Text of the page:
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The Tangent - The World That We Drive Through CD (album) cover

THE WORLD THAT WE DRIVE THROUGH

The Tangent

 

Eclectic Prog

3.75 | 167 ratings

From Progarchives.com, the ultimate progressive rock music website

Clayreon
Prog Reviewer
5 stars A lot can happen in one week. I received the latest CD from The FLOWER KINGS and The TANGENT, attended a performance from KARMAKANIC at The Spirit in Verviers, Belgium, got even more CDs from KAIPA and Tomas BODIN..party on! It's a kind of craziness that's all neat and tidy and you think to yourself 'too much of a good thing can be bad for your health', even if those things are of high quality. But there's nothing unhealthy here. The TANGENT has come out with their second 'baby', which is a collaboration with the Swedish guys (Guy Manning and Andy Tillison (PO90)) from The FLOWER KINGS. Dave Jackson, on flute and saxophone, was replaced Theo Travis, who earned his recognition by working with GONG and PORCUPINE TREE.

The former album, 'The Music that Died Alone', was well praised in general by the prog press, as well as by our own staff. The bar was raised once again and The TANGENT reached the target without a problem, coming out with a real gem, which one can purchase with no second thoughts.

'The World That We Drive Through' was recorded in Sweden and Great Britain, just as the former album was. This long distance collaboration seems to have a beneficial influence on them. The compositions are fantastic, as well as the harmonies. The beautiful melodies are intertwined with shimmering solos. This is progressive rock at its best and all pored into five epic tracks.

The tone is immediately set starting with the first song, "The Winning Game". It has a typical Canterbury intro, followed by a neo-prog passage and a jazzy piece. These three styles all take place in the course of one minute. That seems to be the plan of this album. a journey of discovery of progressive rock, starting from the 70s until today. You could have credited hundreds of references with this album, yet The TANGENT is successful in creating their own sound that's both surprising and impressive. The saxophone and the flute (Theo Travis ex-GONG) are the main contributors to the Canterbury touch and the vocal presentations add to that 70s feeling. In the first masterpiece, there are a number of interesting solos on keyboard (synthesizer la WAKEMAN and Hammond in pure Brian Auger style) and guitar ("Roine STOLT goes CAMEL) and many more. There are surprising fragments used from "What the World Needs Now" from Burt Bacharach. It's not really prog, but it's smoothly integrated into the music. And there's the short "Soft Machine", the kind of song one can expect.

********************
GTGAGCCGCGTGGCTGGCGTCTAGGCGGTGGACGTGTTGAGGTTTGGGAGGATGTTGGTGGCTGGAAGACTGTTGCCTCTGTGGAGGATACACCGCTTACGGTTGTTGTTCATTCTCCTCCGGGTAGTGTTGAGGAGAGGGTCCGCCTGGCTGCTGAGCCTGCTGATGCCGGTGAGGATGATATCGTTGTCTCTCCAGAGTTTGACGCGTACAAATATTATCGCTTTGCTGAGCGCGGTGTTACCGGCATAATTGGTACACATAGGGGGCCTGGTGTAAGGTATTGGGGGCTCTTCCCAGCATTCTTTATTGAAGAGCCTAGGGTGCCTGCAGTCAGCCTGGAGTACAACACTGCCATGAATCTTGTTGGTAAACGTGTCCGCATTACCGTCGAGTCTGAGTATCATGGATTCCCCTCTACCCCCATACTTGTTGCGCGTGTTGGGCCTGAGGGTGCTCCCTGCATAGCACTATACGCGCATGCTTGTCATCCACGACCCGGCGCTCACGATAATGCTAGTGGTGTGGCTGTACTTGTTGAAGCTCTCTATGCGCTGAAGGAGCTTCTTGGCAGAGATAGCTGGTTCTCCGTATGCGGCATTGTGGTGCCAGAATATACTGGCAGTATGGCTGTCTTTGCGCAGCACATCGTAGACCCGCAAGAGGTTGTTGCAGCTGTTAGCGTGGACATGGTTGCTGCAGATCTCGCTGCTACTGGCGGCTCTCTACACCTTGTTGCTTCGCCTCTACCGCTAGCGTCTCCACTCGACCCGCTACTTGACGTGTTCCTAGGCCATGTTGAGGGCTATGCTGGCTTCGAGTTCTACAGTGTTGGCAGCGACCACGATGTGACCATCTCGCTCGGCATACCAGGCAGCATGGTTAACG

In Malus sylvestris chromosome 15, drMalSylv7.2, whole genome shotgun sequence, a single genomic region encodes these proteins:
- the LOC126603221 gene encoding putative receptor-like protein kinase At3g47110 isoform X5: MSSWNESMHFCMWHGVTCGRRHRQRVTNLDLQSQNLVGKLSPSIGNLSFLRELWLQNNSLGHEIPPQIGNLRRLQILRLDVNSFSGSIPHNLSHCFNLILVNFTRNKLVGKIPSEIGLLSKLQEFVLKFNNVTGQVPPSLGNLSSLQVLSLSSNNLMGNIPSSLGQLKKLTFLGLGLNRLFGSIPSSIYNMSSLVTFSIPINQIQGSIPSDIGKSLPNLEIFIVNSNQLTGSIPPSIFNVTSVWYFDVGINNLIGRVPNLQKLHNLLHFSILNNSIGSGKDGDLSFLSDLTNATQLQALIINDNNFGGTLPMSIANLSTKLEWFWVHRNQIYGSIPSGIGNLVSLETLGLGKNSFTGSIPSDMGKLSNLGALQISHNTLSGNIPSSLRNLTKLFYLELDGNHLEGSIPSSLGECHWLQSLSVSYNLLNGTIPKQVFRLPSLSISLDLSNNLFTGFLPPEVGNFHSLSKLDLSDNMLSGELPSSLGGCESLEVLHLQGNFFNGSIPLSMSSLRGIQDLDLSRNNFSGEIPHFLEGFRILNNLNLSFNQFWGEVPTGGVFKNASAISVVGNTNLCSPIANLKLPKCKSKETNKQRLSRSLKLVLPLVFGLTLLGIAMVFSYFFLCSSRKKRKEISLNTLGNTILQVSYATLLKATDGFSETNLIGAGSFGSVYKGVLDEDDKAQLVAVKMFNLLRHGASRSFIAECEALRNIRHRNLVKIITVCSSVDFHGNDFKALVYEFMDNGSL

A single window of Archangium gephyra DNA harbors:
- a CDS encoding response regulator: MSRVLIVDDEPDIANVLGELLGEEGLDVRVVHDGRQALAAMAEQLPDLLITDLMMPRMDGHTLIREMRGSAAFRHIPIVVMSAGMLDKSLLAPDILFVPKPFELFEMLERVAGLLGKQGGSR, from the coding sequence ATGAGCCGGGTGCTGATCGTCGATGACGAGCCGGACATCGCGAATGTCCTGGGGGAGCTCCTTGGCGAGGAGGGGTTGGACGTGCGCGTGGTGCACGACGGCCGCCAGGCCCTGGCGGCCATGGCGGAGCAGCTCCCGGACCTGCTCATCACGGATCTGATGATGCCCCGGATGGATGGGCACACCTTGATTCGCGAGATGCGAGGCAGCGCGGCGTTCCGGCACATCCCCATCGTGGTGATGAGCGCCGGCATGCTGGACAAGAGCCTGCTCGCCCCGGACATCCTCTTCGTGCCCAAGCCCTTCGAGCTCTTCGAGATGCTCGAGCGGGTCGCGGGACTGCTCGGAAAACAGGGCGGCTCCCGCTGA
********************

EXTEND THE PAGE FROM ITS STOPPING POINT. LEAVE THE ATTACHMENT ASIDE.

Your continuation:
After a heavy introduction in the JETHRO TULL tradition, you get a strange, unexpected turn that later grows into a true epic. What's noticeable in the music of The TANGENT is the subtle ensemble between different instruments. This occurs between the flute, the guitar and the piano in "Skipping the Distance". Take a listen to the 'classical' intermezzo and at the end there's even a fantastic duel between saxophone and guitar.

"Photosynthesis" creates a kind of resting point on the album, music by which to dream. It's rather atmospheric but these guys still crank out some amazing solos.

The title song also contains several different influences, like The FLOWER KINGS with a tinge of Canterbury. This song could have actually been a TFK track from their own album. "The World That We Drive Through" is about the constant failures of man to notice things around him and it has a very recognizable tune. Don't expect this song to make the Billboard charts. It's too complex with too many tempo changes.

"A Gap in the Night" (the longest song on the album) is actually a remake of "The Corner Room", a song from PO90's very first album. Even though it's bleak in the beginning, it grows into a neo-progressive epic with, again, lots of influences. This is wonderful music that just skims right over you.

In short, The TANGENT's first album appeared on a lot of people's wish lists. This follow up CD may even be better. If you ever want to entertain your friends with your favourite music, just put on this CD. it's the perfect synthesis of progressive rock.

Clayreon | 5/5 |

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